One of my favorite approaches to SAP scripting and stress testing involves the creation and deployment of noise scripts. As I said earlier, noise scripts capture and help represent the background processing or "noise" common in all SAP production systems. I typically create a variety of noise packages, some focused on general functional areas (e.g., MM or FI, where many light-weight transactions are common), whereas others might be focused on SAP Basis activities (to represent the load that monitoring places on a system), specific batch or report jobs, and so on. The key is to create a consistent baseline of user or batch-driven noise behind the scenes, and then quantify the per-package load to establish a tier of potential baselines, as depicted in Figure 9-3. Does this ancillary load represent 10% of the typical production workload? Or 20%? What is the impact of the load on your test hardware (that is, the HW hit)? Consider what many of my colleagues and I deem to be best practices as follows:

  • Baseline just your noise scripts, to ensure they do the job you envisioned for them. Baseline not only SAP application-layer performance, but lower levels as well. Eventually, I recommend that you settle on any number of online users, batch processes, and so on that create an easy-to-measure load on the system, like 10% CPU utilization or disk queue lengths of three per disk partition or drive letter.

  • Keep the target baseline utilization numbers small, so that it's easy to add incremental measurable load to a stress-test run—simply throw another package into the mix, for example, to add another 10% load on the CPU or perhaps another 40 users or three concurrent processes (whatever measurement you judge most valuable).

  • Ensure that your noise scripts are pseudorandom. As I mentioned earlier, they need to be repetitive enough that they maintain a consistent load on the CPU, while random enough to encourage physical disk accesses. In other words, you don't want to create a noise script, or any script for that matter, that executes at different speeds every time it runs, or processes significantly different data between test runs. Make it repeatable!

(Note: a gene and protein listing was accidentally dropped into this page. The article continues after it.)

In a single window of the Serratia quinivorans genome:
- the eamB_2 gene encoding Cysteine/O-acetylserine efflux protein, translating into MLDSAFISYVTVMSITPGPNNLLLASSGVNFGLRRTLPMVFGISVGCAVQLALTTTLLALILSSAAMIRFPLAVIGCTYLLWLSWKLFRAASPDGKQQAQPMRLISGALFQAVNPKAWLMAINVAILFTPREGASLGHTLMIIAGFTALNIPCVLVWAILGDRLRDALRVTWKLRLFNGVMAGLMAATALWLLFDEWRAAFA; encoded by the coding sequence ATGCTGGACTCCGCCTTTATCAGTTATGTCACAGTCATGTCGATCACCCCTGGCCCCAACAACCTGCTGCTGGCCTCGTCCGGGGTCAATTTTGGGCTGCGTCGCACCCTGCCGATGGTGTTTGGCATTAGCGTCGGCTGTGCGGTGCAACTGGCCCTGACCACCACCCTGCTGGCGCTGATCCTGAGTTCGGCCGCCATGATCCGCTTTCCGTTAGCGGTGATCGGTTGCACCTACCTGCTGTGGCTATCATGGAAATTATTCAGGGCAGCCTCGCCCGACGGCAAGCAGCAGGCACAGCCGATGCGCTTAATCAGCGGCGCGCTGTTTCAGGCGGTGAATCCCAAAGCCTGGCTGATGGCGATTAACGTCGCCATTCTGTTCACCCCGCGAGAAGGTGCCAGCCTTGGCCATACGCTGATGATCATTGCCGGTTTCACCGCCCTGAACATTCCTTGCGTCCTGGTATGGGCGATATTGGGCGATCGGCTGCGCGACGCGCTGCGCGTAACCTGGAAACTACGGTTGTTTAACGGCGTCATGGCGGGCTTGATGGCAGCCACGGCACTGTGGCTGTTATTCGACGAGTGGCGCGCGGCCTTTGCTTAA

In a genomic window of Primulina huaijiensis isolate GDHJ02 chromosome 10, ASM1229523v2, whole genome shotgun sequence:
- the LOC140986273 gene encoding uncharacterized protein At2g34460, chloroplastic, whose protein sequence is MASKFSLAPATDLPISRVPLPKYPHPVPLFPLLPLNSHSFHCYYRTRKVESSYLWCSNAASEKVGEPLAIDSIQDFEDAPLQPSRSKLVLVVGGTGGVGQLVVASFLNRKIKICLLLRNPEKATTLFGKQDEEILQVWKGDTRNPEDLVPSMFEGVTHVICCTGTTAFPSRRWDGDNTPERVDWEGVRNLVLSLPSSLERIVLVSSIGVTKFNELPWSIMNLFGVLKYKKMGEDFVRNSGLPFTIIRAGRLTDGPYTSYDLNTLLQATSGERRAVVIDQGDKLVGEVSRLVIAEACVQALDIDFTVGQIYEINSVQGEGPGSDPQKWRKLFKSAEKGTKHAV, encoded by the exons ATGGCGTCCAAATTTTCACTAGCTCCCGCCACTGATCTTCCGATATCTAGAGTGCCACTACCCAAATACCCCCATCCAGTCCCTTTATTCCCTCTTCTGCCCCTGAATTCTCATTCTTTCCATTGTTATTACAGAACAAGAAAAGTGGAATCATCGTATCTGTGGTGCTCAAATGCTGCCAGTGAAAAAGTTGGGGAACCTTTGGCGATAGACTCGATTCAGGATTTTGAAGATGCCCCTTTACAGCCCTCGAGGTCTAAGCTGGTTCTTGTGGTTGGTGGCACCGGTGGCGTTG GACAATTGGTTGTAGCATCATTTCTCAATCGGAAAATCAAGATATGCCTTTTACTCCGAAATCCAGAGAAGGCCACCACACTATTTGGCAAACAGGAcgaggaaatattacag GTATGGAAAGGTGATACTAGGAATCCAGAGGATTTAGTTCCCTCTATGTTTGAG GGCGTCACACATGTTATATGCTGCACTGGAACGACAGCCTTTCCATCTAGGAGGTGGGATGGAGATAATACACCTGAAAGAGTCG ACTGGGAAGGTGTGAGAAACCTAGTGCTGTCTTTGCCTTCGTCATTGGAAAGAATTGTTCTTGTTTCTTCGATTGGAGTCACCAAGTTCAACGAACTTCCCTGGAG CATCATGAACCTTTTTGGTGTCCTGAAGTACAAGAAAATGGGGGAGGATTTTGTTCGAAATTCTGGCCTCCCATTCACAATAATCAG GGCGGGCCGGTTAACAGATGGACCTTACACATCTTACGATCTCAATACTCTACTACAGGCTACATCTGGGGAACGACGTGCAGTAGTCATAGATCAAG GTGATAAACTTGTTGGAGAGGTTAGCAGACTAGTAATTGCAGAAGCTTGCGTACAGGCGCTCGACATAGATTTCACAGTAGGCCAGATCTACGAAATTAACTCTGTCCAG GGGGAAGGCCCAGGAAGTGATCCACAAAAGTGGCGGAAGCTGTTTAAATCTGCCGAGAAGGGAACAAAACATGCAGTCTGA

• Ensure that you track the number of iterations executed, along with the specific number of discrete noise transactions executed within your noise script or scripts. This is useful after-the-fact, when you're seeking to understand and analyze a stress-test run—I suggest leveraging a counter of sorts within the body of your scripts (e.g., and publishing the counter's value to your output file), or simply dumping the script's output into your output file, to be counted in more of a manual manner after the run.

  • Finally, if sound test management dictates that you should group your noise scripts together, you'll logically want to go to the trouble of creating one or more noise packages that either complement the core load being tested (you may create a noise script that effectively mirrors many of the transactions that represent core activities) or act as a "gap filler" and instead "round out" a test load (e.g., adding batch noise to a primarily online-user–based stress test).

09fig03.gifFigure 9-3 Noise scripts are useful in providing the fundamental underlying nonprimary transaction load underneath all productive SAP systems.